What’s the difference between predicate and propositional logic?

I’d heard of propositional logic for years, but until I came across this question, I’d never heard of predicate logic. Moreover, the fact that Introduction to Logic: Predicate Logic and Introduction to Logic: Propositional Logic (both by Howard Pospesel) are distinct books leads me to believe there are significant differences between the two fields. What distinguishes predicate logic from propositional logic?


Propositional logic (also called sentential logic) is logic that includes sentence letters (A,B,C) and logical connectives, but not quantifiers. The semantics of propositional logic uses truth assignments to the letters to determine whether a compound propositional sentence is true.

Predicate logic is usually used as a synonym for first-order logic, but sometimes it is used to refer to other logics that have similar syntax. Syntactically, first-order logic has the same connectives as propositional logic, but it also has variables for individual objects, quantifiers, symbols for functions, and symbols for relations. The semantics include a domain of discourse for the variables and quantifiers to range over, along with interpretations of the relation and function symbols.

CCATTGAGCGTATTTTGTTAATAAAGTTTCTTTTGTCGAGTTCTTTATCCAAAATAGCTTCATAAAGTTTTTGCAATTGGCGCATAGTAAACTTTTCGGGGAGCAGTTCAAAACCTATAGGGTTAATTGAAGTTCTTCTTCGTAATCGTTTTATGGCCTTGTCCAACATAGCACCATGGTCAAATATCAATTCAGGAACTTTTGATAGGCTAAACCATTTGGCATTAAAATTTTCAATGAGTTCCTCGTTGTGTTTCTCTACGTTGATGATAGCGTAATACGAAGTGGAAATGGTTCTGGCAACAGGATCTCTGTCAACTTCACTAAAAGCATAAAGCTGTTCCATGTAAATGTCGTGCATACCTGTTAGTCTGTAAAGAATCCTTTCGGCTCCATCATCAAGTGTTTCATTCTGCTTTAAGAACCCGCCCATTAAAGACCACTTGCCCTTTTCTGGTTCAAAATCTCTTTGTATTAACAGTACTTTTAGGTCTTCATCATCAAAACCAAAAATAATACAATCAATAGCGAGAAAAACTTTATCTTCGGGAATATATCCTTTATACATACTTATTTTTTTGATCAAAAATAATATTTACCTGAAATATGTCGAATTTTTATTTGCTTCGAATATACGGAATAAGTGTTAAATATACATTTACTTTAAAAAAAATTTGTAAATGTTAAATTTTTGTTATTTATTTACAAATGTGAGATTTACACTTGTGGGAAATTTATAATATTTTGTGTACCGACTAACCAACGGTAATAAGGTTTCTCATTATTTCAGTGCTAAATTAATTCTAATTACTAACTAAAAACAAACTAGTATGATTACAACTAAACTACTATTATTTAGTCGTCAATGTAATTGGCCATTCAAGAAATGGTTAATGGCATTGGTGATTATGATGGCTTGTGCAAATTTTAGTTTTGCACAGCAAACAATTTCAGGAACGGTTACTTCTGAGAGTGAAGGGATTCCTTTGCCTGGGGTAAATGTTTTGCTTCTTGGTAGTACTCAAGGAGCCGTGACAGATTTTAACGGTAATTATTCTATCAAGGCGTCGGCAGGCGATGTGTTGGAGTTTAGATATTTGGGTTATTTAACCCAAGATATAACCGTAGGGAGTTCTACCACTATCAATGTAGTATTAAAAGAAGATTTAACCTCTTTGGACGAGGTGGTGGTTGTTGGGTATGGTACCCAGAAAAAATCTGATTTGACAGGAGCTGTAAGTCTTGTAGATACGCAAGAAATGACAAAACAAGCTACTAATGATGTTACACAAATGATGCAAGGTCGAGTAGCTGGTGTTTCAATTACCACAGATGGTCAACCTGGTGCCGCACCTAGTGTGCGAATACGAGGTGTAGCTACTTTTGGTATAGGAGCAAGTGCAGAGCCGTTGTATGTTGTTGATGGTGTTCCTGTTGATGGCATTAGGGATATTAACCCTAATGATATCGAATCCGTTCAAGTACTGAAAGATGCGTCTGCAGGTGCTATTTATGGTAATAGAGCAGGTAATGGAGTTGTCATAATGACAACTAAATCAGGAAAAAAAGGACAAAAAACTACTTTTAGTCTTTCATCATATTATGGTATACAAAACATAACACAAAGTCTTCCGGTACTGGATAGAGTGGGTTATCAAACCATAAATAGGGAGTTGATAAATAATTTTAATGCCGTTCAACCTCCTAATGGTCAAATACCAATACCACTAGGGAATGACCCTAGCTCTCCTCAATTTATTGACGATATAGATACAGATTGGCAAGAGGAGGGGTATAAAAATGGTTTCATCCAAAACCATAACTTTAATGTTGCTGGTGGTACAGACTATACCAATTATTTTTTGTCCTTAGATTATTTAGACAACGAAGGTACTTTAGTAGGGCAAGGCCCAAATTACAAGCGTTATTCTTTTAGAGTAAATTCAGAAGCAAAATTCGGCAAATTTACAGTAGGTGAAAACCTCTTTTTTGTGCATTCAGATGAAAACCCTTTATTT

Many undergrad logic books will present both propositional and predicate logic, so if you find one it will have much more info. A couple of well-regarded options that focus directly on this sort of thing are Mendelson’s book or Enderton’s book.

This set of lecture notes by Stephen Simpson is free online and has a nice introduction to the area.

Source : Link , Question Author : Alex Basson , Answer Author : Totem

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